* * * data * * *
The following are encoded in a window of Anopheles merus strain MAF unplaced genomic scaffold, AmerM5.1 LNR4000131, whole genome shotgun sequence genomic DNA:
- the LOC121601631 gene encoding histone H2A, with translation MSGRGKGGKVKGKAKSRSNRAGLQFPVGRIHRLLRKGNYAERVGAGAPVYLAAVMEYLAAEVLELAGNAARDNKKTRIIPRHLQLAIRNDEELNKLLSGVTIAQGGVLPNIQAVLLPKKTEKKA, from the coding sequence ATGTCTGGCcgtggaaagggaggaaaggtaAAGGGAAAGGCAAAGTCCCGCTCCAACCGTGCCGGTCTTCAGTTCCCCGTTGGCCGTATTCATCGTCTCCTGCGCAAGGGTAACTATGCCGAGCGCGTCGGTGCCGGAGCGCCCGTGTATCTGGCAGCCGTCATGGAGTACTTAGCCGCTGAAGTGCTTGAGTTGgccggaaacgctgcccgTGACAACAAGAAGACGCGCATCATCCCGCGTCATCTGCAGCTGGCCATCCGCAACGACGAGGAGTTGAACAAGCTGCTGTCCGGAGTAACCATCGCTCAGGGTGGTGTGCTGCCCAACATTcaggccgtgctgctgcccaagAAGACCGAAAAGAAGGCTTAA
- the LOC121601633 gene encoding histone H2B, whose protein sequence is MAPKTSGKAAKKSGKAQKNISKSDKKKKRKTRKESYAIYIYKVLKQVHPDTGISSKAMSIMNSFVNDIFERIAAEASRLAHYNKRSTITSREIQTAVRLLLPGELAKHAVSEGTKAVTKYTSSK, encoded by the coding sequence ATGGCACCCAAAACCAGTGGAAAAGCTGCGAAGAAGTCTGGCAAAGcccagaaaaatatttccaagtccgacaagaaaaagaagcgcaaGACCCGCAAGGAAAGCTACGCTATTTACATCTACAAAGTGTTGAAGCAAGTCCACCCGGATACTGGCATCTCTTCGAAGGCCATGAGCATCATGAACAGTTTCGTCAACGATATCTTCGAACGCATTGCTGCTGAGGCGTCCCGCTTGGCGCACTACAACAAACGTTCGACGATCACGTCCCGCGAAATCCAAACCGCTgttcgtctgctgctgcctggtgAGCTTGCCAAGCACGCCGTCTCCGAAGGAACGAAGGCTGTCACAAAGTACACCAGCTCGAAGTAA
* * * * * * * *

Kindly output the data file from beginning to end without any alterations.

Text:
The following are encoded in a window of Anopheles merus strain MAF unplaced genomic scaffold, AmerM5.1 LNR4000131, whole genome shotgun sequence genomic DNA:
- the LOC121601631 gene encoding histone H2A, with translation MSGRGKGGKVKGKAKSRSNRAGLQFPVGRIHRLLRKGNYAERVGAGAPVYLAAVMEYLAAEVLELAGNAARDNKKTRIIPRHLQLAIRNDEELNKLLSGVTIAQGGVLPNIQAVLLPKKTEKKA, from the coding sequence ATGTCTGGCcgtggaaagggaggaaaggtaAAGGGAAAGGCAAAGTCCCGCTCCAACCGTGCCGGTCTTCAGTTCCCCGTTGGCCGTATTCATCGTCTCCTGCGCAAGGGTAACTATGCCGAGCGCGTCGGTGCCGGAGCGCCCGTGTATCTGGCAGCCGTCATGGAGTACTTAGCCGCTGAAGTGCTTGAGTTGgccggaaacgctgcccgTGACAACAAGAAGACGCGCATCATCCCGCGTCATCTGCAGCTGGCCATCCGCAACGACGAGGAGTTGAACAAGCTGCTGTCCGGAGTAACCATCGCTCAGGGTGGTGTGCTGCCCAACATTcaggccgtgctgctgcccaagAAGACCGAAAAGAAGGCTTAA
- the LOC121601633 gene encoding histone H2B, whose protein sequence is MAPKTSGKAAKKSGKAQKNISKSDKKKKRKTRKESYAIYIYKVLKQVHPDTGISSKAMSIMNSFVNDIFERIAAEASRLAHYNKRSTITSREIQTAVRLLLPGELAKHAVSEGTKAVTKYTSSK, encoded by the coding sequence ATGGCACCCAAAACCAGTGGAAAAGCTGCGAAGAAGTCTGGCAAAGcccagaaaaatatttccaagtccgacaagaaaaagaagcgcaaGACCCGCAAGGAAAGCTACGCTATTTACATCTACAAAGTGTTGAAGCAAGTCCACCCGGATACTGGCATCTCTTCGAAGGCCATGAGCATCATGAACAGTTTCGTCAACGATATCTTCGAACGCATTGCTGCTGAGGCGTCCCGCTTGGCGCACTACAACAAACGTTCGACGATCACGTCCCGCGAAATCCAAACCGCTgttcgtctgctgctgcctggtgAGCTTGCCAAGCACGCCGTCTCCGAAGGAACGAAGGCTGTCACAAAGTACACCAGCTCGAAGTAA